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Cory Booker to propose national expansion of California law allowing college athletes to take sponsorships

Democratic presidential candidate Cory Booker will unveil a plan Thursday aimed at tackling the “exploitation” of college and professional athletes, including a proposal for national adoption of a California law allowing college athletes to profit from sponsorships and other opportunities related to their personal brand.

Booker’s plan also calls for an “Athletics Fair Pay Act” to ensure equal pay for professional women athletes and stronger federal requirements for colleges receiving Title IX funding to support women’s and men’s sports equally.

“The systemic problems in sports are issues of economic justice and fairness,” Booker said in a statement. “For too long, we have allowed exploitative practices in professional and college sports to fester — somehow treating sports as different than our broader economy.

“But sports at these levels is a multi-billion dollar business,” Booker continued. “Just as we shouldn’t accept collusion, wage theft, and a massive gender pay gap in any other industry, we shouldn’t accept them in sports.”

The wide-reaching proposal would target issues as seemingly disparate as pay for minor league baseball players and labor policies impacting NFL cheerleaders and NBA dancers. Booker’s plan would establish a federal Commission on Integrity in Sports to continually conduct oversight of sports at all levels. And his proposal would require that colleges foot the bill for all medical expenses related to injuries incurred by student athletes, up to 10 years after they are no longer eligible to play.

But the common theme, Booker notes, is ensuring “that all athletes have the opportunity to pursue the American dream through their hard work, and fans can share in the joy of fair competition.”

Booker stands apart as the only 2020 presidential candidate who played college sports, having played college football for Stanford University. On the campaign trail, Booker often jokes that he attended Stanford thanks to his 4.0 and 1600: 4.0 average yards per carry, and 1,600 receiving yards, that is.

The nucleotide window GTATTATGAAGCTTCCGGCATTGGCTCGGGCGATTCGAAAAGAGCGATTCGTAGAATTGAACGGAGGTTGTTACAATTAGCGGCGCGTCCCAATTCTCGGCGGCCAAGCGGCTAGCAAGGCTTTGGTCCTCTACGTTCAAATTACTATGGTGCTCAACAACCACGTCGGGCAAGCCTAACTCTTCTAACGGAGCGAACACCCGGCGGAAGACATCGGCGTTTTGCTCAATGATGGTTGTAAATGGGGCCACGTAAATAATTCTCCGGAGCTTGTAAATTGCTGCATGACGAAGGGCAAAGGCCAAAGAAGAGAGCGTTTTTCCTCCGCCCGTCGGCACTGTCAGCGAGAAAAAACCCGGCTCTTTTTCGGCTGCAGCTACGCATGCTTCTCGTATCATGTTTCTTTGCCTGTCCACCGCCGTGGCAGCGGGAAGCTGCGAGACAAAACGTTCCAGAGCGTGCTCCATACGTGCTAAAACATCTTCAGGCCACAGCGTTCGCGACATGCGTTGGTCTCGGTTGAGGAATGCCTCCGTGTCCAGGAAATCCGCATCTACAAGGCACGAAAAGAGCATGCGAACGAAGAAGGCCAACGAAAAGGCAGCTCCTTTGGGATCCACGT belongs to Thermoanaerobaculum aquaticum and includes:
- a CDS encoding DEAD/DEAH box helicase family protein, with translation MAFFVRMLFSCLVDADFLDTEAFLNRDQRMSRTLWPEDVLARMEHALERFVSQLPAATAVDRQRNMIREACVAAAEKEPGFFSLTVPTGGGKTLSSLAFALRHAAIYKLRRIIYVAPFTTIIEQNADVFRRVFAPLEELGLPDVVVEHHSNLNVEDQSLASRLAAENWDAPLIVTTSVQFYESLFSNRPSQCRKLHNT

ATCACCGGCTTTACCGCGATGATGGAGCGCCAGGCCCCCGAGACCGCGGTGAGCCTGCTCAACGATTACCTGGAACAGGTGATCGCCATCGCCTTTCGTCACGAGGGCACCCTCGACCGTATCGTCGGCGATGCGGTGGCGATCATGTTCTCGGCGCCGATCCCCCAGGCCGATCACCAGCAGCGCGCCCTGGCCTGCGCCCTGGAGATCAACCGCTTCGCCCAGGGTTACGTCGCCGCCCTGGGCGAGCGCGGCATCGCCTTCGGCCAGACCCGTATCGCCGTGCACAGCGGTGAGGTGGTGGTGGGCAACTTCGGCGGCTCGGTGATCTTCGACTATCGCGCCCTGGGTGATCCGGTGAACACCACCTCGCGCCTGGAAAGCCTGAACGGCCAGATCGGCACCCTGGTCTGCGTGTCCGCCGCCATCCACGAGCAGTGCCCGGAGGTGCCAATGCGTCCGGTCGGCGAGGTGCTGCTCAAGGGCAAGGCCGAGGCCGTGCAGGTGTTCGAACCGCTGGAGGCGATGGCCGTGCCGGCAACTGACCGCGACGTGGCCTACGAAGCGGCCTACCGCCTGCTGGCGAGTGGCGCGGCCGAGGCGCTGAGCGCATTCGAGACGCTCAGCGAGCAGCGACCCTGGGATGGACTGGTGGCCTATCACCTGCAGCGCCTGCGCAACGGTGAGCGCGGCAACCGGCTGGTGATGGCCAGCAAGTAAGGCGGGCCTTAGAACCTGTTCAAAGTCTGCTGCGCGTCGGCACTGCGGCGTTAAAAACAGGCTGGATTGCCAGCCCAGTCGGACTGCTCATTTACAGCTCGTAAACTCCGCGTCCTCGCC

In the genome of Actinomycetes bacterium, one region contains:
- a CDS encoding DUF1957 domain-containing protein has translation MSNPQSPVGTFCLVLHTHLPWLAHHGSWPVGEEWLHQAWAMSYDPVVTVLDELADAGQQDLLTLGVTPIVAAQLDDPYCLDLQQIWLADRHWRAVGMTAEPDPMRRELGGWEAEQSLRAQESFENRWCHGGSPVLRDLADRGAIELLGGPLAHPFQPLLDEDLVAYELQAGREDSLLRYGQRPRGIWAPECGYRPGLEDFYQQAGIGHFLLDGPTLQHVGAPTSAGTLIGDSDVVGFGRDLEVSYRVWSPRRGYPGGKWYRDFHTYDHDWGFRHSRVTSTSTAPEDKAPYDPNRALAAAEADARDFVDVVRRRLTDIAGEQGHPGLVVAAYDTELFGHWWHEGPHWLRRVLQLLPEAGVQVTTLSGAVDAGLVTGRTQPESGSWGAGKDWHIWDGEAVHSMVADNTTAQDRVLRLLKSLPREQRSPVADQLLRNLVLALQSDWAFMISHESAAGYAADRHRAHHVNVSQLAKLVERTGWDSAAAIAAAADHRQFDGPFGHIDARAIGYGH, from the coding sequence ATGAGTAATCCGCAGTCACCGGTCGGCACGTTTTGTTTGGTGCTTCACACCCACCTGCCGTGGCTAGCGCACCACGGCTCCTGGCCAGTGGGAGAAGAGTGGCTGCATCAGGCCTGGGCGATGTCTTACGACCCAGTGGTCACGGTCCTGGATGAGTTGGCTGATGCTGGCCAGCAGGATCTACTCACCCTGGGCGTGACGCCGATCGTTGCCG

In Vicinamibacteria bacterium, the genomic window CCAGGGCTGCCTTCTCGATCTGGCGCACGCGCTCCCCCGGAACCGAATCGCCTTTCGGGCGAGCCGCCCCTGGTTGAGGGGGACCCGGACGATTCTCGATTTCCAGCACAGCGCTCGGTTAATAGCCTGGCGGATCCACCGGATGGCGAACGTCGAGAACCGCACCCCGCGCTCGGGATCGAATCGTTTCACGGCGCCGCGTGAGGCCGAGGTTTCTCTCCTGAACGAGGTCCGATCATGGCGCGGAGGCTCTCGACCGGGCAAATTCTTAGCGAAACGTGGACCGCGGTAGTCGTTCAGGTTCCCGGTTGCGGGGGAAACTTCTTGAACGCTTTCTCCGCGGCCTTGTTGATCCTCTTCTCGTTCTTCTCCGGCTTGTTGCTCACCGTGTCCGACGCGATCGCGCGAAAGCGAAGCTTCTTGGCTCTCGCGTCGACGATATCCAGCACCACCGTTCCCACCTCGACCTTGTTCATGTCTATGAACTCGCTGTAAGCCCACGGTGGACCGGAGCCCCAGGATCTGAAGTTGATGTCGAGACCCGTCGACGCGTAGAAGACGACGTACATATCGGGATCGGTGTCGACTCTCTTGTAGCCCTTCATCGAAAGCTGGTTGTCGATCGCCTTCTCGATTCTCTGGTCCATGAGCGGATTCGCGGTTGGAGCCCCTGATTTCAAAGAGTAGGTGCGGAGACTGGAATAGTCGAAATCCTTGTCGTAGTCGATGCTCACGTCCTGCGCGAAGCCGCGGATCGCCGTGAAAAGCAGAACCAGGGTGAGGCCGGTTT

While Booker might have the most personal connection to sports issues among the 2020 field, he is not the only one using his platform to speak out. Sen. Bernie Sanders and businessman Andrew Yang, for example, have both endorsed college athletes being paid — an idea that goes beyond what Booker proposes in his new plan.

However, Booker earns the distinction of being the first 2020 presidential candidate to roll out a comprehensive policy plan around college and professional sports, bringing to the fore a set of issues that have only recently started to draw national attention.

“Certainly Congress has been reluctant to challenge the status quo in athletics over the years,” said Charles Clotfelter, a public policy professor at Duke University, and author of the book, “Big-Time Sports in American Universities.”

Booker has been one voice who’s long calling for a shakeup. In a 2014 Senate hearing, the New Jersey Democrat grilled NCAA President Mark Emmert over issues ranging from “inadequate” health coverage for athletes to scholarships that don’t ensure they can graduate with a bachelor’s degree.

“This was a challenge when I was an athlete some 20 years ago,” Booker said during that hearing, “and athletes after athletes are going through and facing what I consider the exploitation of athletes.”

But outside pressure has recently begun building for reform, in both college and professional sports.

One of the problems Booker’s plan highlights — equal pay for female athletes — came into the spotlight earlier this year when the members of the World Cup champion US women’s soccer team objected to their pay gap versus the men’s national team. Those women are now suing the US Soccer Federation over gender pay discrimination.

Meanwhile, the debate over whether college athletes should be able to profit from sponsorships and other money-making opportunities ratcheted up when California approved a law to allow the practice. The law is not set to take effect until 2023, but it has been strongly opposed by the NCAA, which oversees college sports — even as LeBron James and other athletes and public figures applauded the change.

The NCAA is feeling the heat “from all angles,” said Gabe Feldman, director of the sports law program at Tulane University — including in other state legislatures, Congress, the courts and now on the 2020 campaign trail. Altogether, “there is now unprecedented pressure on the NCAA to reform.”

“The pressure from Sen. Booker and other senators and members of Congress is a positive step,” Feldman added. “The hope is that all of these forces of pressure will move the NCAA to make meaningful change.”

On Capitol Hill, Republican Rep. Mark Walker of North Carolina has also been applying pressure, introducing a bill earlier this year with Democratic Rep. Cedric Richmond that would allow college athletes across the country — not just in certain states — to earn money from sponsorships and the use of their likeness, similar to Booker’s proposal.

“You can’t successfully resolve this on a state-by-state basis,” said Walker, even as he offered “kudos” to California for its law. “This has to be resolved from a federal standpoint.”

The idea has attracted bipartisan support, Walker said, because “it’s a simple civil rights issue,” disproportionately affecting students who hail from lower-income communities.

“Sports issues don’t necessarily fall neatly across traditional political lines,” Feldman echoed. “Sports is one of the only truly unifying things in this country, and this exemplifies that.”

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